A Brief Timeline of the Pelagian Controversy
Pelagius traveled from Britain to Rome circa 380. There, he befriended Celestius. After the fall of Rome in 410, the two moved to Carthage. Celestius petitioned for ordination in Carthage, but due to questions about his doctrine, his theology was reviewed at the Conference of Carthage in 411. The synod ruled Celestius’ theology deficient on six points. Celestius eventually moves to Ephesus where he was ordained.
The next year, Pelagius arrives alone in Palestine. But in a short time, controversy arose again. At the accusation of St Jerome and Orosius, a small council is called in Jerusalem (415) under Bishop John. The council is unable to come to a decision due to the Greek/Latin language difficulties and a poor translator. Both parties agree to forward the dispute to a Latin adjudicator, but within two years a new council is called in Diospolis (417). The primary accusers were prevented from attending by illness, and Orosius was detained by Bishop John. Having no accusers, Pelagius was able to convince the council by duplicity (de Gestis Pelagii XXXII). Pelagius is thus acquitted by Jerusalem, but not without condemning certain of his doctrines.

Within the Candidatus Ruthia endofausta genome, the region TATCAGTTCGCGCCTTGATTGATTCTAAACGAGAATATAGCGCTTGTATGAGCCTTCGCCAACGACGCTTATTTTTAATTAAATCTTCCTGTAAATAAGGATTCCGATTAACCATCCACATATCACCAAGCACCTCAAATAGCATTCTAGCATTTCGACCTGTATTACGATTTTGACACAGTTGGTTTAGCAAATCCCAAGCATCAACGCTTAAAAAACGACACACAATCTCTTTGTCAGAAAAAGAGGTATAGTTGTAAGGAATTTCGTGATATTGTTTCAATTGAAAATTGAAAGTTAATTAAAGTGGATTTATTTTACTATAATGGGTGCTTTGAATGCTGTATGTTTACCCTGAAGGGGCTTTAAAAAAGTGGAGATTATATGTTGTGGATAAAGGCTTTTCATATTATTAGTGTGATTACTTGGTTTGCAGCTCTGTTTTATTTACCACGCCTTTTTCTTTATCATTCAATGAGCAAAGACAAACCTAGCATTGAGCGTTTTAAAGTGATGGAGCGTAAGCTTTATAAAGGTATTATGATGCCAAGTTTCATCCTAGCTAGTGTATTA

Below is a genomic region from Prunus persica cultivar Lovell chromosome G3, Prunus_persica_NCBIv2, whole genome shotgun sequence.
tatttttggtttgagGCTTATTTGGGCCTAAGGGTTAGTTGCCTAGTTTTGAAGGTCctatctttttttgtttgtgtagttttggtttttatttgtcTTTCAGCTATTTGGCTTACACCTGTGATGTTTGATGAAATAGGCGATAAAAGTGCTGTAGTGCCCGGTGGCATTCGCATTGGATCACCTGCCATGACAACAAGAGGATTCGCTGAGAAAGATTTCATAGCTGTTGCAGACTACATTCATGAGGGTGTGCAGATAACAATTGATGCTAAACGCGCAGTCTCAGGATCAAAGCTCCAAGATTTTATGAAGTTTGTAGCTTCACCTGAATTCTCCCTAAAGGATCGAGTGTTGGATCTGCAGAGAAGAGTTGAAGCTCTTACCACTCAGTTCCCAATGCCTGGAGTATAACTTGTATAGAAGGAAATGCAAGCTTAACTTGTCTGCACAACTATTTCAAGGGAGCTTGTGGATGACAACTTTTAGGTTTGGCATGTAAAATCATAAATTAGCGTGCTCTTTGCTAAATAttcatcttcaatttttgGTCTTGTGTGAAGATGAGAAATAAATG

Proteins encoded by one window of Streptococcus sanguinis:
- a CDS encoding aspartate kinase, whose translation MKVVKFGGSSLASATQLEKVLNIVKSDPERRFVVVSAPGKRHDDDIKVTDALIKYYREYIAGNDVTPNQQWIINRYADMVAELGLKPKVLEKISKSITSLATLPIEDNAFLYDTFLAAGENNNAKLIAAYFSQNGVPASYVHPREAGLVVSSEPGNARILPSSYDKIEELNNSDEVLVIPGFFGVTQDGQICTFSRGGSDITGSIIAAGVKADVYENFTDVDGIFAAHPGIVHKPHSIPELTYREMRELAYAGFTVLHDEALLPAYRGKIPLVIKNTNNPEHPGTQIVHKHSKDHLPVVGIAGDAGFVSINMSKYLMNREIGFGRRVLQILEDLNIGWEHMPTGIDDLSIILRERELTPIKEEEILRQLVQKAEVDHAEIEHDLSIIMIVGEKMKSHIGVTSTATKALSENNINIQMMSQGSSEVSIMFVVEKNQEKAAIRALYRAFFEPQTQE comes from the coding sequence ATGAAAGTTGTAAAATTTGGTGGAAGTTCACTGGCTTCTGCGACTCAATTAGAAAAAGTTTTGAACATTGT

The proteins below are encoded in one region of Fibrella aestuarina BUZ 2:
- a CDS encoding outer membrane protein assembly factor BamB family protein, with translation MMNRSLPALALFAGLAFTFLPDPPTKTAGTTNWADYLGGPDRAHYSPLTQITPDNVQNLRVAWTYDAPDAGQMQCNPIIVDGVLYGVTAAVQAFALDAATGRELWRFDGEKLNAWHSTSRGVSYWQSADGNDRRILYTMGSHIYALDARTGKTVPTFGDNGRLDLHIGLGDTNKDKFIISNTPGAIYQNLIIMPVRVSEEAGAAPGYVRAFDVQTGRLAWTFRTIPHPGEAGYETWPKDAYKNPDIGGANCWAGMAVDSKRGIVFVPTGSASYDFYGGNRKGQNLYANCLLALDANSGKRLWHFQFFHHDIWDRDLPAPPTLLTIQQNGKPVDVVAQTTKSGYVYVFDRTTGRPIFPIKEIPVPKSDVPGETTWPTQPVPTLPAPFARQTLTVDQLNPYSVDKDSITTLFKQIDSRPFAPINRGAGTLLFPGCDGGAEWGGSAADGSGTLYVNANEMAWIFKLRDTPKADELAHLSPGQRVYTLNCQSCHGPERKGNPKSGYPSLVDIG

The acquittal of Pelagius in Jerusalem caused an explosion in activity around the world in 417 and 418. In North Africa, several local councils quickly condemn Pelagius again. In the East, Celestius is condemned in Constantinople under Bishop Atticus upon review of the canons of Carthage from 411 (Marius Mercator Comm. 1.1). Similarly, Celestius is again condemned by an imperial court in Cilicia under Theodosius II. Hoping to gain some traction in the East, Julian of Eclanum (another Western Pelagian), writes to Rufus of Thessaloniki attempting to exploit the ill will between Rufus and Atticus. This attempt fails as Rufus sides with Atticus and Augustine, passing a copy of this epistle to the West for refutation.